Skip to main content

Image result for clinical biomechanicsThompson JD, Plummer P, Franz JR. Age and falls history effects on antagonist leg muscle coactivation during walking with balance perturbations. Clinical Biomechanics.






Background: Inspired by a reliance on visual feedback for movement control in older age, optical flow perturbations provide a unique opportunity to study the neuromuscular mechanisms involved in walking balance control, including aging and falls history effects on the response to environmental balance challenges. Specifically, antagonist leg muscle coactivation, which increases with age during walking, is considered a neuromuscular defense against age-associated deficits in balance control. The purpose of this study was to investigate the effects of age and falls history on antagonist leg muscle coactivation during walking with and without optical flow perturbations of different amplitudes.

Methods: Eleven young adults [mean (standard deviation) age: 24.8 (4.8) years], eleven older non-fallers [75.3 (5.4) years] and eleven older fallers [age: 78 (7.6) years] participated in this study. Participants completed 2-minute walking trials while watching a speed-matched virtual hallway that, in some conditions, included mediolateral optical flow perturbations designed to elicit the visual perception of imbalance.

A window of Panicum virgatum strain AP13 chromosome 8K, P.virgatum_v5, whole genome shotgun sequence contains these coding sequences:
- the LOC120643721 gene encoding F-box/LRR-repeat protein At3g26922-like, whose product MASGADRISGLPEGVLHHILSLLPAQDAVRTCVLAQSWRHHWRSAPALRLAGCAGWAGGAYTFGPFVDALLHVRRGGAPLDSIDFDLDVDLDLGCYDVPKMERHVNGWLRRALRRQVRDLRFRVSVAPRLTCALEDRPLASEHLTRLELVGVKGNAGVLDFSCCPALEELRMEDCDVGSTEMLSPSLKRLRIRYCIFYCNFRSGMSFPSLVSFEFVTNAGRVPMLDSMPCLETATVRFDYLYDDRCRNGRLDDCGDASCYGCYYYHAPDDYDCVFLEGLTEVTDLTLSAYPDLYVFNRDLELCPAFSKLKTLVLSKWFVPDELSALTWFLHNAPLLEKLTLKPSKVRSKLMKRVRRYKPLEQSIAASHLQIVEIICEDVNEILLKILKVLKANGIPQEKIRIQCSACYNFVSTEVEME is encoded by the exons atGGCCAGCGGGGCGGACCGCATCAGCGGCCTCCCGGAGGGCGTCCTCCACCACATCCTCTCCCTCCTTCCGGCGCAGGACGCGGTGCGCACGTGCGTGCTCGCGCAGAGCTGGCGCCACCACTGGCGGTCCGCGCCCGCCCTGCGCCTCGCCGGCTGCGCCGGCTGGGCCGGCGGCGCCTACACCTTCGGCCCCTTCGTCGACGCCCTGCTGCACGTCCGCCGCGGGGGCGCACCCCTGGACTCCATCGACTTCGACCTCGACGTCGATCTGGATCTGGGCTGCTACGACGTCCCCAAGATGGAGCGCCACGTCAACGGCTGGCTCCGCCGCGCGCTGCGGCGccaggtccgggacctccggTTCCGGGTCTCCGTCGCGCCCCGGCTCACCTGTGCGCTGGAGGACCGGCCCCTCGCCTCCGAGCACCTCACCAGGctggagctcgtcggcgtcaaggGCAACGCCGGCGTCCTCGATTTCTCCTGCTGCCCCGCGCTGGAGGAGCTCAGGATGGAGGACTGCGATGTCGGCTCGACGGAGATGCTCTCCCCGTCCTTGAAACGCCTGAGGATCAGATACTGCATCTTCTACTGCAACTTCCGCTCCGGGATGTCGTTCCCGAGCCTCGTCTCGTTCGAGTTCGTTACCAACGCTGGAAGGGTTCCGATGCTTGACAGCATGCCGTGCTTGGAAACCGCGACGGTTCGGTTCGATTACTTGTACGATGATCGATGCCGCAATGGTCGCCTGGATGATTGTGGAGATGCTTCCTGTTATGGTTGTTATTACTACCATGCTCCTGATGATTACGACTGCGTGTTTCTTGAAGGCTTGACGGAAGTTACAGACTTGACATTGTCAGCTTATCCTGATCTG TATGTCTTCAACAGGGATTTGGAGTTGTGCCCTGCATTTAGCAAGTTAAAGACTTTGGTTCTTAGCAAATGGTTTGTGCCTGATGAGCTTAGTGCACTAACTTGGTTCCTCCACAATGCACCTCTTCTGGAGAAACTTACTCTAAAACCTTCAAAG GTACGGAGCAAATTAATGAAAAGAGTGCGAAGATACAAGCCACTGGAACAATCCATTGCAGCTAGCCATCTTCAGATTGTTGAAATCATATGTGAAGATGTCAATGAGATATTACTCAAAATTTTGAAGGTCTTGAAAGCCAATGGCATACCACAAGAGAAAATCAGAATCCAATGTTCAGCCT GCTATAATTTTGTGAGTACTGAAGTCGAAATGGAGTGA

Findings: We first found that lower leg antagonist muscle coactivation during normal walking increased with age, independent of falls history. We also found that older but not young adults increased antagonist leg muscle coactivation in the presence of optical flow perturbations, with more pervasive effects in older adults with a history of falls.

Interpretation: Our findings allude to a greater susceptibility to optical flow perturbations in older fallers during walking, which points to a higher potential for risk of instability in more complex and dynamic everyday environments. These findings may also have broader impacts related to the design of innovative training paradigms and neuromuscular targets for falls prevention.

Comments are closed.